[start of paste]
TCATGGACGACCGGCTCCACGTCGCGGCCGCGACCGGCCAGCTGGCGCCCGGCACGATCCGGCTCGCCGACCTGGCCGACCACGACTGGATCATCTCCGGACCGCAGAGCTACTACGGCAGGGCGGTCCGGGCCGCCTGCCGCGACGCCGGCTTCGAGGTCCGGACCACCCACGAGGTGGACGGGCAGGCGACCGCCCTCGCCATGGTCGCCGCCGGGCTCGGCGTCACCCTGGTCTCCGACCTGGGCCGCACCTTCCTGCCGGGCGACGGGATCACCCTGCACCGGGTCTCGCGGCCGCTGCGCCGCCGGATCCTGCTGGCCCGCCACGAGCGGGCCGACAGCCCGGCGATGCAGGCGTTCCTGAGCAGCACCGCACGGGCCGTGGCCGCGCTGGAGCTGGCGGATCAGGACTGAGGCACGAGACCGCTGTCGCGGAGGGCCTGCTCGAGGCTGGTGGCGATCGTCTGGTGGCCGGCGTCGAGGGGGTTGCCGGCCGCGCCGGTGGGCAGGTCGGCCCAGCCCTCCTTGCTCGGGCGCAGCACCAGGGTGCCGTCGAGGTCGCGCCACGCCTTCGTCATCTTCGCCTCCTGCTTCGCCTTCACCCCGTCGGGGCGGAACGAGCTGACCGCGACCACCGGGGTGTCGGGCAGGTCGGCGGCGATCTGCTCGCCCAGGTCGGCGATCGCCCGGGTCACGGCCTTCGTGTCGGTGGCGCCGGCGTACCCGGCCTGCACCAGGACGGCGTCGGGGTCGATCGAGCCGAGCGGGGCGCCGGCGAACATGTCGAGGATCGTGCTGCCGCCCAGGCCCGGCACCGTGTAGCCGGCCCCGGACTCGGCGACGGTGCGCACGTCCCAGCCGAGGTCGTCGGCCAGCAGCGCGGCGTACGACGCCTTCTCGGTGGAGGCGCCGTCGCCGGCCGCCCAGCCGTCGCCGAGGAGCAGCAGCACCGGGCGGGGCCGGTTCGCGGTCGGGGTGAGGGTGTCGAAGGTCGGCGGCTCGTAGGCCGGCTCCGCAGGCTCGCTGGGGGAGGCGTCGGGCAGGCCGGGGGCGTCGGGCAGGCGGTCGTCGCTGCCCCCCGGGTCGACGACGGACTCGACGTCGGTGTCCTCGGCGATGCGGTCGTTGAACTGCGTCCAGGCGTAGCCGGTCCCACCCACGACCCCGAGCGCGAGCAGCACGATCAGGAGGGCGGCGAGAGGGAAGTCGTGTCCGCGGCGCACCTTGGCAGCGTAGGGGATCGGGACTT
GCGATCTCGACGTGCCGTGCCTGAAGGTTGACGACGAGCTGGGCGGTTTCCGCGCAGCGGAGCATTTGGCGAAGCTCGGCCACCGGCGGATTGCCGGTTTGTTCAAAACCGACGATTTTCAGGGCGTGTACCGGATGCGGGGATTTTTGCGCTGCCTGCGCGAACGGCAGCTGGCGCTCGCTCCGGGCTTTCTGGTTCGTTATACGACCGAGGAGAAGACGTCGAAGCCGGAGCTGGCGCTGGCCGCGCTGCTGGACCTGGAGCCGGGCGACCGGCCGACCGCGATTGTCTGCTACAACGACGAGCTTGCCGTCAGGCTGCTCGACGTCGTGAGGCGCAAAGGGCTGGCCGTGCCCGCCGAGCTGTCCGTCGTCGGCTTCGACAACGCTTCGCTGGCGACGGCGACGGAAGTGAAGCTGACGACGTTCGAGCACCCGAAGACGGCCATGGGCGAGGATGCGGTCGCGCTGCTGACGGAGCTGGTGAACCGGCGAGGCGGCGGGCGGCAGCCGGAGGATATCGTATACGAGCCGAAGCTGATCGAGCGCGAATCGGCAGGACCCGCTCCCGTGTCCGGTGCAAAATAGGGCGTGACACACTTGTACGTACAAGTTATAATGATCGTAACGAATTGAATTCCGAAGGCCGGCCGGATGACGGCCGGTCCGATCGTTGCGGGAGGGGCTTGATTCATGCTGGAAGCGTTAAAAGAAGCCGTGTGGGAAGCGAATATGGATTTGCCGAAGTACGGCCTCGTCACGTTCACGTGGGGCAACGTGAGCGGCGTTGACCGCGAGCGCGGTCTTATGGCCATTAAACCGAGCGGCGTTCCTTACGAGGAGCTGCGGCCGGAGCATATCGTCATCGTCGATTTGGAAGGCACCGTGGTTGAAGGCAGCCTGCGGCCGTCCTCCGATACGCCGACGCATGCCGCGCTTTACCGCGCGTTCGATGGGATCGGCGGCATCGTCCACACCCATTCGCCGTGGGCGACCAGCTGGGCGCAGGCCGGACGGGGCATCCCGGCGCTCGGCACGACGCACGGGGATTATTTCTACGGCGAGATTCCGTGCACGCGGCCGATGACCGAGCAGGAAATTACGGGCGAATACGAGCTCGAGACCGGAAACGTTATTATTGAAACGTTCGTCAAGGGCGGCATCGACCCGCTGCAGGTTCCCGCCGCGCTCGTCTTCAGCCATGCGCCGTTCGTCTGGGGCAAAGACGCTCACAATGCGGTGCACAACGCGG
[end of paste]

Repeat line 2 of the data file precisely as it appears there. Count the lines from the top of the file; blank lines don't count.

GCGATCTCGACGTGCCGTGCCTGAAGGTTGACGACGAGCTGGGCGGTTTCCGCGCAGCGGAGCATTTGGCGAAGCTCGGCCACCGGCGGATTGCCGGTTTGTTCAAAACCGACGATTTTCAGGGCGTGTACCGGATGCGGGGATTTTTGCGCTGCCTGCGCGAACGGCAGCTGGCGCTCGCTCCGGGCTTTCTGGTTCGTTATACGACCGAGGAGAAGACGTCGAAGCCGGAGCTGGCGCTGGCCGCGCTGCTGGACCTGGAGCCGGGCGACCGGCCGACCGCGATTGTCTGCTACAACGACGAGCTTGCCGTCAGGCTGCTCGACGTCGTGAGGCGCAAAGGGCTGGCCGTGCCCGCCGAGCTGTCCGTCGTCGGCTTCGACAACGCTTCGCTGGCGACGGCGACGGAAGTGAAGCTGACGACGTTCGAGCACCCGAAGACGGCCATGGGCGAGGATGCGGTCGCGCTGCTGACGGAGCTGGTGAACCGGCGAGGCGGCGGGCGGCAGCCGGAGGATATCGTATACGAGCCGAAGCTGATCGAGCGCGAATCGGCAGGACCCGCTCCCGTGTCCGGTGCAAAATAGGGCGTGACACACTTGTACGTACAAGTTATAATGATCGTAACGAATTGAATTCCGAAGGCCGGCCGGATGACGGCCGGTCCGATCGTTGCGGGAGGGGCTTGATTCATGCTGGAAGCGTTAAAAGAAGCCGTGTGGGAAGCGAATATGGATTTGCCGAAGTACGGCCTCGTCACGTTCACGTGGGGCAACGTGAGCGGCGTTGACCGCGAGCGCGGTCTTATGGCCATTAAACCGAGCGGCGTTCCTTACGAGGAGCTGCGGCCGGAGCATATCGTCATCGTCGATTTGGAAGGCACCGTGGTTGAAGGCAGCCTGCGGCCGTCCTCCGATACGCCGACGCATGCCGCGCTTTACCGCGCGTTCGATGGGATCGGCGGCATCGTCCACACCCATTCGCCGTGGGCGACCAGCTGGGCGCAGGCCGGACGGGGCATCCCGGCGCTCGGCACGACGCACGGGGATTATTTCTACGGCGAGATTCCGTGCACGCGGCCGATGACCGAGCAGGAAATTACGGGCGAATACGAGCTCGAGACCGGAAACGTTATTATTGAAACGTTCGTCAAGGGCGGCATCGACCCGCTGCAGGTTCCCGCCGCGCTCGTCTTCAGCCATGCGCCGTTCGTCTGGGGCAAAGACGCTCACAATGCGGTGCACAACGCGG